(ahem) Yeah, me neither.
Who am I kidding? Lately, I feel like my inner self is turning into a sloth.
Not that I don't appreciate the sloth, mind you... I do. With that Chewbacca-like long hair and those diva-like long nails, it's a veritable glamour queen of the animal world, and it undeniably marches to the beat of its own drummer. A verrrry slow beat. But as much as I appreciate the sloth, one of the animals I appreciate even more is the wonderful, amazing, totally unique duck-billed platypus. Talk about individuality! I dunno if Robin Williams was right to say God was stoned when he created the platypus, though. I prefer to think of the platypus as being the manifestation of a great sense of humor.
Because it is anomalous.
I like the way it raises its family,
Partly birdly, partly mammaly.
I like its independent attitude
Let no one call it a duck-billed platitude. [Ogden Nash]
Um, then again, maybe the platypus wasn't one of the original animals from the get-go. Maybe there was a little bit of (ahem) hanky panky taking place on that ark...
Alas, most of us will never have the pleasure of seeing a duck-billed platypus in person, although it's one of those bucket list kinda things for me. You folks in Australia might not even ever see one in the wild, because they're pretty introverted and vant to be alone most of the time. But at least you guys have the option of seeing them in your zoos and conservation facilities. (Lucky you!)
Some interesting fun facts about the platypus:
- They don't have stomachs! (So that's how they stay so slim...) Instead, like fish, they have a gullet that connects directly to their intestines.
- Their bills are covered with thousands of super-sensitive cells that detect the electric fields of other critters... kinda like a sixth sense. When a platypus goes underwater, a protective flap of skin covers his eyes and ears, making him both blind and deaf, but his bill more than makes up for it. That handy dandy electrolocation ability in his bill takes over and allows him to zero right in on his prey.
- They're one of only two egg-laying mammals in the world. (The other is the echidna, also native to Australia.) And although they lactate, they have no nipples! What they do have are mammary glands, and their babies simply suck the milk from their mother's abdominal skin or fur.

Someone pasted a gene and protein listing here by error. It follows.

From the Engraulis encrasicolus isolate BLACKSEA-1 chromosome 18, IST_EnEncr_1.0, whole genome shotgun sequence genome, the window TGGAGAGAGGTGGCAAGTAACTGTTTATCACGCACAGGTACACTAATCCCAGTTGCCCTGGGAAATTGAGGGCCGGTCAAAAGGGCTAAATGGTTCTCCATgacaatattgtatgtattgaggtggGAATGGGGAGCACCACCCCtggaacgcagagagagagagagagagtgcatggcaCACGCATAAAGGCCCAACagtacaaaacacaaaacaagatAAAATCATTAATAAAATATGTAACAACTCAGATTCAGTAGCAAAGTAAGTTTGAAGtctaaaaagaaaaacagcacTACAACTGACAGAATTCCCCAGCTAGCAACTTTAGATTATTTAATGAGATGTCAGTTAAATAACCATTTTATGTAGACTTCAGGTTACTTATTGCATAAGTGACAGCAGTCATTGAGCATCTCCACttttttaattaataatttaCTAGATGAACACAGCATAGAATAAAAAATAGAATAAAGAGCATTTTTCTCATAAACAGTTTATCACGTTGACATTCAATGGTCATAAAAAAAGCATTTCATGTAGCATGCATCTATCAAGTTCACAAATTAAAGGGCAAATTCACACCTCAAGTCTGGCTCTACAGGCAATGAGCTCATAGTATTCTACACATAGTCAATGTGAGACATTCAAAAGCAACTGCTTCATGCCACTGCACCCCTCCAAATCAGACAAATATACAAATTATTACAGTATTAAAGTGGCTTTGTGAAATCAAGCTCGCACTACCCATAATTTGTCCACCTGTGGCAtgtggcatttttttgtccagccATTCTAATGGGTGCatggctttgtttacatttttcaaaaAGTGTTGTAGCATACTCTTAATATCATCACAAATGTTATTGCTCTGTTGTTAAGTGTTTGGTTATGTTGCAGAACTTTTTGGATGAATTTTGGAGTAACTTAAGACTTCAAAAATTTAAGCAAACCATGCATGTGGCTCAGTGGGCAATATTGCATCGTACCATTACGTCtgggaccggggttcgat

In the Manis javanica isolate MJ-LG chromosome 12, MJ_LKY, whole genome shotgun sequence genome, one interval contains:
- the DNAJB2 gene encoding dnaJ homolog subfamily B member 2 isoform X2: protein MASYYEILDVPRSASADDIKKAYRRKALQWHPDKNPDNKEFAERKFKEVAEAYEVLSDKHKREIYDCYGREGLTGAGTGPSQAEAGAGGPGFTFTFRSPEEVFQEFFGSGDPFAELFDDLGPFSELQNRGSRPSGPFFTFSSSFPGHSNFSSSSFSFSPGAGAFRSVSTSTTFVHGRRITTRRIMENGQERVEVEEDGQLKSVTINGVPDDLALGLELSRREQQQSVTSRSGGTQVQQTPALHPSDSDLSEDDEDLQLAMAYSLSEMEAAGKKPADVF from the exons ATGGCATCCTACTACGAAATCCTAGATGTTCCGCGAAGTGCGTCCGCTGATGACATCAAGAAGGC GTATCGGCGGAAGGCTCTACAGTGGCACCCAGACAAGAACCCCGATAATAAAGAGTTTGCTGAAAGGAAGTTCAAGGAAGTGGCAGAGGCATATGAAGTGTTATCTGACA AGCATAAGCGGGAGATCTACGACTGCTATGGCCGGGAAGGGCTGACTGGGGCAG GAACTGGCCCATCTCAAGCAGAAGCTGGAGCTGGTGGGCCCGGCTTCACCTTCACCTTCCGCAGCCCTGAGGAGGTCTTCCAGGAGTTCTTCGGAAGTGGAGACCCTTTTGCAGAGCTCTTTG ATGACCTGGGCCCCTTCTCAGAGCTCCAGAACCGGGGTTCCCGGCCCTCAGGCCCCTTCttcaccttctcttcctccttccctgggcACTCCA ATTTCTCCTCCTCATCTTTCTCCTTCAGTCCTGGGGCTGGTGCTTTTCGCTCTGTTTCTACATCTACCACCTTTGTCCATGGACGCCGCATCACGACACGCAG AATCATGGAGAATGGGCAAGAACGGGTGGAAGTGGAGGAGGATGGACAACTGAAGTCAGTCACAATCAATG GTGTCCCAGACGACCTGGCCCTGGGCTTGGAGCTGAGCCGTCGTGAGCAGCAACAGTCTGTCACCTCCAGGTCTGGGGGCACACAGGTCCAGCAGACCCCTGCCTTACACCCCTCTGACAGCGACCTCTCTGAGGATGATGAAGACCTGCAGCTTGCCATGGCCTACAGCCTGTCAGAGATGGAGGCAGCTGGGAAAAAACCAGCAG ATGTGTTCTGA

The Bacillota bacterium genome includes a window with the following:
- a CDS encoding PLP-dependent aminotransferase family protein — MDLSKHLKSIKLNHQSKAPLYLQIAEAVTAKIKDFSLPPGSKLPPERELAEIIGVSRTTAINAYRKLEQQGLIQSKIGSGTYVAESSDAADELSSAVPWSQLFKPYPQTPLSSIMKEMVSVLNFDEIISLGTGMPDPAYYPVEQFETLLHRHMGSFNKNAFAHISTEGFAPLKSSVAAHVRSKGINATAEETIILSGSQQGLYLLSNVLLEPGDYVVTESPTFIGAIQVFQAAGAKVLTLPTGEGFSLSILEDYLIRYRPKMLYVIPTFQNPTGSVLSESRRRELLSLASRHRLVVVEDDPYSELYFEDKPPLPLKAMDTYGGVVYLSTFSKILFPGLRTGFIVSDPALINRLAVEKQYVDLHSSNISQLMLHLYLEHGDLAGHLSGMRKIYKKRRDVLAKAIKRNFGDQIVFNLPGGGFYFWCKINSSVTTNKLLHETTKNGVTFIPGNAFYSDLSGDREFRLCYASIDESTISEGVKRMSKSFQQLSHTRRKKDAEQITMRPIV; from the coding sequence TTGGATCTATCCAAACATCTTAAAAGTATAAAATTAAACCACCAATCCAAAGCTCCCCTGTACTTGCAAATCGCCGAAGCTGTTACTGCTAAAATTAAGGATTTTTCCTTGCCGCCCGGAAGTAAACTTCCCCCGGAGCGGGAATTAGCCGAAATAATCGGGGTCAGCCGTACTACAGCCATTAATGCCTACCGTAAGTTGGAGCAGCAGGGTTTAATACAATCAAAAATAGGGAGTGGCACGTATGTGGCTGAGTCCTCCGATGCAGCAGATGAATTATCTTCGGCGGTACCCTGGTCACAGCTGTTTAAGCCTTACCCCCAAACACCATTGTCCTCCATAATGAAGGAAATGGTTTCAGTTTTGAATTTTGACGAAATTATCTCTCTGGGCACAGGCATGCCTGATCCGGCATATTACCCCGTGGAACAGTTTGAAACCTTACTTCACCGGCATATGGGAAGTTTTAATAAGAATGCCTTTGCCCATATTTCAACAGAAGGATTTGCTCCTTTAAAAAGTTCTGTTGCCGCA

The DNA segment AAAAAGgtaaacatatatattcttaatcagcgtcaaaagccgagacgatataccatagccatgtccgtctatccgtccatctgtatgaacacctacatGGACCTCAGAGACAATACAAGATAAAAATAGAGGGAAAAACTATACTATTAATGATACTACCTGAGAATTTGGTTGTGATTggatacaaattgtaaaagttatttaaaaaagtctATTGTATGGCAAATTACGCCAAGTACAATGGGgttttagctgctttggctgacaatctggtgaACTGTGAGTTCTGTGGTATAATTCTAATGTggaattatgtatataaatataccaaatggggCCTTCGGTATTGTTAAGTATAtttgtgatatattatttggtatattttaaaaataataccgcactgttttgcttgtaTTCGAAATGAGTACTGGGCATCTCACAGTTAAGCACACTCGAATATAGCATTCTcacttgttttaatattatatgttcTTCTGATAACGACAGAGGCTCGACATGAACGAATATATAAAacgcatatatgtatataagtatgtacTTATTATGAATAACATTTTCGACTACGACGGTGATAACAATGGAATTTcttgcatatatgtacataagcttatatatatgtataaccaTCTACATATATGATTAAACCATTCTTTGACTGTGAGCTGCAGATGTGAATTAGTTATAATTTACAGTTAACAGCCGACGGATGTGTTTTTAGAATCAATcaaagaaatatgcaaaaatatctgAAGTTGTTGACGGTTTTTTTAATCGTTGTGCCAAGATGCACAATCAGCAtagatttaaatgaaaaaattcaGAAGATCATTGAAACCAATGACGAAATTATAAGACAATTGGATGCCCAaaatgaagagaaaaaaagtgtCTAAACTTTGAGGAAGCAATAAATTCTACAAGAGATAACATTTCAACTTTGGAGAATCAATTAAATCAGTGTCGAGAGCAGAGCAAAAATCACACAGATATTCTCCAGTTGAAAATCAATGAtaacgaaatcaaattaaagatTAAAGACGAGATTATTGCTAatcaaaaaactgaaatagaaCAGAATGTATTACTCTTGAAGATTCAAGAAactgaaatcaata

- The males have a venomous spur on each hind leg, which is only activated during mating season, presumably to prevent other amorous males from getting too chummy with their ladies.
|[image of spur: wikipedia]|
- The webbing on their front feet is retractable. It helps them swim in the water... using their front legs, like a doggy paddle... and then retracts on land to reveal sharp claws.
- They have no teeth. The adults don't, anyway. (Babies have tiny teeth, but they don't last long, and once they fall out, they don't grow new ones.) They scoop up gravel from the river bottom to use as makeshift teeth to grind their food. Pretty cool, huh?
- Their tails may look like beaver tails, but they serve a different purpose. Platypuses don't use them to slap the water as a warning, like beavers do. Nearly half of their body's fat is stored in the tail... kinda like a back-up pantry... and it serves as a food source during times of scarcity. Moms also shelter their incubating eggs against their warm bodies with those tails.
- Know what platypus babies are called? Puggles! Isn't that adorable? Wouldn't you love to snuggle with a puggle...? (They're such spiffy dressers!)
Is it any wonder I'm so enamored of these creatures?
In December of 2019, there were so many duck-billed platypuses in Australia, they were deemed common. (As if!) Sadly, as of January of this year, they've joined the ranks of endangered species, due largely to drought and wildfires. Thankfully, there are many people dedicated to saving them... like these folks with the Taronga Zoo in Sydney:
If you're like me, that isn't NEARLY enough footage of these critters. So how about a little bit more?
There are sooooo many incredible, awe-inspiring creatures in this world of ours, but to me, the duck-billed platypus is in a class by itself. Truly unique, in every sense of the word... kinda like... us! So I say embrace your differences, people! Celebrate the unique! You may not have the privilege of being a platypus, but, by golly, YOU are the only YOU in the entire world. Like the platypus, you are truly one of a kind.
Oh, yeah! I almost forgot. Did you ever wonder what a platypus sounded like? Well... wonder no more:
Until next time, take care of yourselves. And each other.